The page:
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Today is Tolkien Reading Day!

Today is the Tolkien Society’s international Tolkien Reading Day! The theme this year is friendship.

Let us know what you’re reading in the comments below or by using #TolkienReadingDay on Twitter.


To celebrate Tolkien Reading Day 2015, we’ve put together a series of videos featuring various Tolkien scholars (and two Tolkien Society trustees) reading some of their favourite passages on the theme of friendship. Enjoy!

John Garth

We start by looking at Tolkien’s own friendships. In the foreword to the second edition of The Lord of the Rings, Tolkien wrote that “by 1918 all but one of my close friends were dead.” One of those close friends killed during the First World War was G. B. Smith, a core member of the T.C.B.S. (the small group of friends from King Edward’s School, Birmingham) and a Lieutenant in the Lancashire Fusiliers. Here John Garth – author of Tolkien and the Great War – reads a moving extract from a letter from G. B. Smith to Tolkien.

Dr Mark Atherton

While Professor of Anglo-Saxon at Pembroke College, Oxford, Tolkien made several profound contributions to Beowulf studies. He wrote the famous ‘Monsters and the Critics’ essay, and even completed a prose translation of the whole poem (published in 2014). Here Dr Mark Atherton – author of There and Back Again: J. R. R. Tolkien and the Origins of The Hobbit – reads the section from Tolkien’s translation where the word “friend” is used and then reads part of the same passage in Old English.

Daniel Helen

The relationship between Bilbo Baggins and Thorin Oakenshield is one of The Hobbit‘s most complex. Here Daniel Helen – a trustee of the Tolkien Society – reads a passage from “The Return Journey” in which the two characters reconcile and part in friendship before Thorin’s death.

Verne Walker

Here Verne Walker – the Tolkien Society’s Education Secretary – reads from “Mount Doom” in The Return of the King. In this passage Frodo and Sam come near to the end of their quest to destroy the Ring. The date is 25th March, a day on which Frodo and Sam’s friendship reached its zenith. Without each other and without their friendship the quest would have failed. Today we celebrate all of Tolkien’s friendships as epitomised here by Frodo and Sam.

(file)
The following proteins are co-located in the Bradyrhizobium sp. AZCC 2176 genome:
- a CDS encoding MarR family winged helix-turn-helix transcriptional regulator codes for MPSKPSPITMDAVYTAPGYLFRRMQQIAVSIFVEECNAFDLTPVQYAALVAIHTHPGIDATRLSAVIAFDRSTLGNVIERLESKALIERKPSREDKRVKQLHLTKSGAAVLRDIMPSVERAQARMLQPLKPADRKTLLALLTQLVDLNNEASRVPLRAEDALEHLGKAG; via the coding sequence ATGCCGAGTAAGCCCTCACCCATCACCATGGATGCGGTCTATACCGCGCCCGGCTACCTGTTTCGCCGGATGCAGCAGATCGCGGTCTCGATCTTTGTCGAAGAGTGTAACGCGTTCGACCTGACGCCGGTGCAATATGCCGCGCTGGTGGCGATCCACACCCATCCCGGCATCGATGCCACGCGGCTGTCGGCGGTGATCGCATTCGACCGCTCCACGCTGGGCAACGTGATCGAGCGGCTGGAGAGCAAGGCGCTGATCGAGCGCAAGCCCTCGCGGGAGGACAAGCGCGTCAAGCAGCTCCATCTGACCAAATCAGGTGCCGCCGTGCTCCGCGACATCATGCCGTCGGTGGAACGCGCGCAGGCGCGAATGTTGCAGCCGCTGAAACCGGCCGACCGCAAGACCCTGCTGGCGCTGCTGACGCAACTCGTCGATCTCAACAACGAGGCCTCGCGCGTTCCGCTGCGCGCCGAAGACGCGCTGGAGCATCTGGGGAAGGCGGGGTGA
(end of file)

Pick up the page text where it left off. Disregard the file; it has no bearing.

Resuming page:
Dr Dimitra Fimi

Here Dr Dimitra Fimi – author of Tolkien, Race and Cultural History: From Fairies to Hobbits – reads a passage from “A Journey in the Dark” in The Fellowship of the Ring. When the Fellowship reach the West-door of Moria they find the Doors of Durin inscribed “Ennyn Durin Aran Moria. Pedo Mellon a Minno.“. When translated properly, these words reveal that to open the doors one must say “mellon“, the Sindarin word for “friend”. By giving such authority and significance to the word, Tolkien emphasises just how important friendship is in Middle-earth.

Dr Corey Olsen

Leaf by Niggle is arguably one of Tolkien’s most philosophical and (dare it be mentioned) allegorical works. Here Dr Corey Olsen – President of the Mythgard Institute – reads a couple of passages to highlight the relationship between Niggle and his neighbour Parish.

Dr Stuart D. Lee

Here Dr Stuart D. Lee – editor of A Companion to J. R. R. Tolkien – reads an extract from “Many Partings” in The Return of the King. In this passage we see the ending of the Fellowship of the Ring. It is the poignant farewell of good friends and the affirmation of lasting friendships and possible meetings in the future.


We hope this has given you some ideas for possible readings related to the theme – there are many more to explore! Our thanks to John Garth, Dr Mark Atherton, Dr Dimitra Fimi, Dr Stuart D. Lee, and Dr Corey Olsen for taking part.

  • Deniz Bevan

    Great choices for readings! One of my favourites is the dialogue between Merry, Pippin, and Aragorn in the Houses of Healing.

  • Gearóid

    I am in the process of reading Tolkiens posthumously published material, The History of Middle-Earth and have fallen in love with his early work like The Lost Tales part 1-2. My favourite part of the Tales is the description of the different Gondolin warriors and there banneres etc, like Glorfindel, very moving and beautifully crafted and the last doomed stand of Turgon is amazing.
    My favourite part overall is the tale of Fingolfin and his relationship to Feanor in The Silmarillion and the very sad, tragic but honourable fight he has with Melkor. Out of a sense of doomed loyalty and bond with the oath of Feanor.
    Fingolfins end is very sad and I think if only Feanor wasn’t blinded by Melkor and lust they could of been great friends and much would of been different.